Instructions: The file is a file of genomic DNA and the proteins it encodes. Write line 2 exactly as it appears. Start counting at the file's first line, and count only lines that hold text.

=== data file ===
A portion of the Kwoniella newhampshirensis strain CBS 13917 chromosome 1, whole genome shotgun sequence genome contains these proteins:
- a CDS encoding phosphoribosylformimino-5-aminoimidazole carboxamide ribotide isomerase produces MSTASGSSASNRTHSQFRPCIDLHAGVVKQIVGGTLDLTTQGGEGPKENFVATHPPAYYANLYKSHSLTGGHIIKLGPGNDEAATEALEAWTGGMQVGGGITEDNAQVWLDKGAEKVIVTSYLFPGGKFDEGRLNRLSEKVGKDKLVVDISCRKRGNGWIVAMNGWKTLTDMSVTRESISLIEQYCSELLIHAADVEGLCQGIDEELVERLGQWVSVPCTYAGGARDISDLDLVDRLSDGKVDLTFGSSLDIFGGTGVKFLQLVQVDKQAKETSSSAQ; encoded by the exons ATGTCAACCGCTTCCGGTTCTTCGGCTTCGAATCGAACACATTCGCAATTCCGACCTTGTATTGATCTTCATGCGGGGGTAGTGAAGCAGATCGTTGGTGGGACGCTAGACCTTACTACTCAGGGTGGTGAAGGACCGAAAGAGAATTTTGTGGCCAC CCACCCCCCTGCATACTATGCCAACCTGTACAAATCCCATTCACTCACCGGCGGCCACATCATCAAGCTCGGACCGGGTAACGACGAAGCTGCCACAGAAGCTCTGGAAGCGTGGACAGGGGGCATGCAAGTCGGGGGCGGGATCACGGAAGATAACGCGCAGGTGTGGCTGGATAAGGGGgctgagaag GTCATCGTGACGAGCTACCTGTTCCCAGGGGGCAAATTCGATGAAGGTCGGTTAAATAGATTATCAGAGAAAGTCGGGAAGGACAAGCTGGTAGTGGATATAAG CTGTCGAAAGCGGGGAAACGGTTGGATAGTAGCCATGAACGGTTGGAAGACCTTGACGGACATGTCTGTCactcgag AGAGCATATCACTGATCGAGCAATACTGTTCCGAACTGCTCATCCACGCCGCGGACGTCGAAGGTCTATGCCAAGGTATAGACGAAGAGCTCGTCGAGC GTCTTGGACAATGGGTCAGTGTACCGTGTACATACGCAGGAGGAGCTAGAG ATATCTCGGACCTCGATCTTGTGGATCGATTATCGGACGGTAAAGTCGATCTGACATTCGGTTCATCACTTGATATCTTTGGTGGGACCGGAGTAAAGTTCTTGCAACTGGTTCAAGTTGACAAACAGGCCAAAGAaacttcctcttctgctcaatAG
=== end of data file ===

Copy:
- a CDS encoding phosphoribosylformimino-5-aminoimidazole carboxamide ribotide isomerase produces MSTASGSSASNRTHSQFRPCIDLHAGVVKQIVGGTLDLTTQGGEGPKENFVATHPPAYYANLYKSHSLTGGHIIKLGPGNDEAATEALEAWTGGMQVGGGITEDNAQVWLDKGAEKVIVTSYLFPGGKFDEGRLNRLSEKVGKDKLVVDISCRKRGNGWIVAMNGWKTLTDMSVTRESISLIEQYCSELLIHAADVEGLCQGIDEELVERLGQWVSVPCTYAGGARDISDLDLVDRLSDGKVDLTFGSSLDIFGGTGVKFLQLVQVDKQAKETSSSAQ; encoded by the exons ATGTCAACCGCTTCCGGTTCTTCGGCTTCGAATCGAACACATTCGCAATTCCGACCTTGTATTGATCTTCATGCGGGGGTAGTGAAGCAGATCGTTGGTGGGACGCTAGACCTTACTACTCAGGGTGGTGAAGGACCGAAAGAGAATTTTGTGGCCAC CCACCCCCCTGCATACTATGCCAACCTGTACAAATCCCATTCACTCACCGGCGGCCACATCATCAAGCTCGGACCGGGTAACGACGAAGCTGCCACAGAAGCTCTGGAAGCGTGGACAGGGGGCATGCAAGTCGGGGGCGGGATCACGGAAGATAACGCGCAGGTGTGGCTGGATAAGGGGgctgagaag GTCATCGTGACGAGCTACCTGTTCCCAGGGGGCAAATTCGATGAAGGTCGGTTAAATAGATTATCAGAGAAAGTCGGGAAGGACAAGCTGGTAGTGGATATAAG CTGTCGAAAGCGGGGAAACGGTTGGATAGTAGCCATGAACGGTTGGAAGACCTTGACGGACATGTCTGTCactcgag AGAGCATATCACTGATCGAGCAATACTGTTCCGAACTGCTCATCCACGCCGCGGACGTCGAAGGTCTATGCCAAGGTATAGACGAAGAGCTCGTCGAGC GTCTTGGACAATGGGTCAGTGTACCGTGTACATACGCAGGAGGAGCTAGAG ATATCTCGGACCTCGATCTTGTGGATCGATTATCGGACGGTAAAGTCGATCTGACATTCGGTTCATCACTTGATATCTTTGGTGGGACCGGAGTAAAGTTCTTGCAACTGGTTCAAGTTGACAAACAGGCCAAAGAaacttcctcttctgctcaatAG